By Rob Morgan
The neglected Confederate ironclad CSS Georgia is given the above sad title in a six-page illustrated article by M. Blackburn, pages 44-49, in the September-October issue of the U.S.-produced magazine Archaeology. The wreck of the warship has been found in Savannah harbour, Georgia, and is in the process of serious archaeological examination. I found the piece interesting, as the 1/1200th CSS Georgia, which was in real life clad in old railroad iron, features in my own Confederate fleet. Sadly, none of the major 1/600th ACW manufacturers — Peter Pig, Thoroughbred, Bay Area Yards — have CSS Georgia in their lists. An omission of note!
Never a great deal of use in war, she couldn’t steam under her weak engines; apparently, she was very, very “wet.” Eventually, she was scuttled by the Confederates to avoid possible capture in Sherman’s great raid of 1864. An old Navwar model was described as an “Ironclad Floating Battery” on the pack, but an illustration published in the Archaeology article describes her as a “Confederate Ironclad Ram.” That’s optimistic! Or poor intelligence, which might have led to a pre-emptive attack by the Federals perhaps — some potential there for a wargame.
The funnel on the vessel is shown by the article’s illustration as at one extremity (stern?) of the bulky superstructure, while that of the 1/1200th model is amidships.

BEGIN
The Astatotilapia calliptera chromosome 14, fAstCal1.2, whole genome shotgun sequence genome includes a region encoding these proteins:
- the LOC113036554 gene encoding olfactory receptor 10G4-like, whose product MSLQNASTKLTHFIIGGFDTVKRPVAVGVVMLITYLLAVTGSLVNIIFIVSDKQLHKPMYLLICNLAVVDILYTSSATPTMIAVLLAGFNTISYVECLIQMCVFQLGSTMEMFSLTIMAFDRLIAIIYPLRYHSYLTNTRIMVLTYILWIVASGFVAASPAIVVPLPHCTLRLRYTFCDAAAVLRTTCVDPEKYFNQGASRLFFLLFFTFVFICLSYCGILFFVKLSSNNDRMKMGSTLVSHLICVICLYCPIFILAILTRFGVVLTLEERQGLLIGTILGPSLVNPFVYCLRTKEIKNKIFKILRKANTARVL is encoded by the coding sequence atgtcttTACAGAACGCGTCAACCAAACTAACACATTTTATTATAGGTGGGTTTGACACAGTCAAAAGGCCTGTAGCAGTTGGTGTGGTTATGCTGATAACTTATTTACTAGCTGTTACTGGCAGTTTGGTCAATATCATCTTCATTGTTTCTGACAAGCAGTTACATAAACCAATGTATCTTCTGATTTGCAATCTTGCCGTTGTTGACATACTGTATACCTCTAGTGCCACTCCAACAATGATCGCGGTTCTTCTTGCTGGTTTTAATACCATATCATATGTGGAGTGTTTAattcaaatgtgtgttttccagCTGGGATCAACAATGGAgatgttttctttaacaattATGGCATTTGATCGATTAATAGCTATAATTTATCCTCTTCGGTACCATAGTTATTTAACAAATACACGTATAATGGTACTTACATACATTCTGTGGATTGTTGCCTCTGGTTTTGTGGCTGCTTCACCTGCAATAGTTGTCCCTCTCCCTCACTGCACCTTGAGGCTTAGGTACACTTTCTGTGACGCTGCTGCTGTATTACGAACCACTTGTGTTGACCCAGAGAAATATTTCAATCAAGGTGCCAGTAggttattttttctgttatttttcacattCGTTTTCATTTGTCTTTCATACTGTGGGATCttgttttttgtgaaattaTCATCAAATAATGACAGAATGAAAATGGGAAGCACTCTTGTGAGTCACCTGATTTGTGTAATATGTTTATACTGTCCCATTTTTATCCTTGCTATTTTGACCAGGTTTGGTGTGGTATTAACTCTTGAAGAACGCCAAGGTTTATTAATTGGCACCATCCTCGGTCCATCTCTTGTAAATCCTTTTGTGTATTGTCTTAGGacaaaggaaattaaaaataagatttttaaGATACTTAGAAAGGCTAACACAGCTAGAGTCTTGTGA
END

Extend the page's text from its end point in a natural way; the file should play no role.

She didn’t settle very far when she was scuttled, and the wreck was used as a gunnery target in 1868, intending to break her armoured hull up for scrap. The article provides some good, out of the ordinary, ACW background. Indeed, an astonishing amount of weaponry and equipment was left on board the Georgia when she was scuttled: about 170 live projectiles, and some seven guns, including two Dahlgrens, now recovered. That loss seems surprising, given the difficulties in which the Confederacy found itself by that stage of the war.
In recent decades, there’s been a huge amount of work published on recovering ACW wrecks. This one adds some valuable wargames information about a little-used warship — little used historically, or on the table top!
The photograph above is of my own scratchbuilt 1/300th version of CSS Georgia, or at least a slow floating battery of similar construction. A note on her building appeared in the blog a while ago.